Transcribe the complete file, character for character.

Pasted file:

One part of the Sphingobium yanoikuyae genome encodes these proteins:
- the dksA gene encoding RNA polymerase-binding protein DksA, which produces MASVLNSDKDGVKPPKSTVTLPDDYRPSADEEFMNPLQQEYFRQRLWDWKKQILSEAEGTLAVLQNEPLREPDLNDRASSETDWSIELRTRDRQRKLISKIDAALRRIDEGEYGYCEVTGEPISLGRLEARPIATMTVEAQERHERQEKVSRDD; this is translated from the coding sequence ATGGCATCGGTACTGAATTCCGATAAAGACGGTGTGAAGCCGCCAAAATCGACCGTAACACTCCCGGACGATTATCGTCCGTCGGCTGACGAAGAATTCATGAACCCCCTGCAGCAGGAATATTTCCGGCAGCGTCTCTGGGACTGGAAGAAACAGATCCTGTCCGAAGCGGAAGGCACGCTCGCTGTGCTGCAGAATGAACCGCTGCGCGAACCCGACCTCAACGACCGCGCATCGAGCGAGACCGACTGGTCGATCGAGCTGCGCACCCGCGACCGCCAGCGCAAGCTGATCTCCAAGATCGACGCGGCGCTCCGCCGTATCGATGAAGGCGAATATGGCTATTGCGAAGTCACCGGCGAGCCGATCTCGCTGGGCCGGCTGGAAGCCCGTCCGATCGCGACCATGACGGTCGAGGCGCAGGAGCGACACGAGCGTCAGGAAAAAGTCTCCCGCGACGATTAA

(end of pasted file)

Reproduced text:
One part of the Sphingobium yanoikuyae genome encodes these proteins:
- the dksA gene encoding RNA polymerase-binding protein DksA, which produces MASVLNSDKDGVKPPKSTVTLPDDYRPSADEEFMNPLQQEYFRQRLWDWKKQILSEAEGTLAVLQNEPLREPDLNDRASSETDWSIELRTRDRQRKLISKIDAALRRIDEGEYGYCEVTGEPISLGRLEARPIATMTVEAQERHERQEKVSRDD; this is translated from the coding sequence ATGGCATCGGTACTGAATTCCGATAAAGACGGTGTGAAGCCGCCAAAATCGACCGTAACACTCCCGGACGATTATCGTCCGTCGGCTGACGAAGAATTCATGAACCCCCTGCAGCAGGAATATTTCCGGCAGCGTCTCTGGGACTGGAAGAAACAGATCCTGTCCGAAGCGGAAGGCACGCTCGCTGTGCTGCAGAATGAACCGCTGCGCGAACCCGACCTCAACGACCGCGCATCGAGCGAGACCGACTGGTCGATCGAGCTGCGCACCCGCGACCGCCAGCGCAAGCTGATCTCCAAGATCGACGCGGCGCTCCGCCGTATCGATGAAGGCGAATATGGCTATTGCGAAGTCACCGGCGAGCCGATCTCGCTGGGCCGGCTGGAAGCCCGTCCGATCGCGACCATGACGGTCGAGGCGCAGGAGCGACACGAGCGTCAGGAAAAAGTCTCCCGCGACGATTAA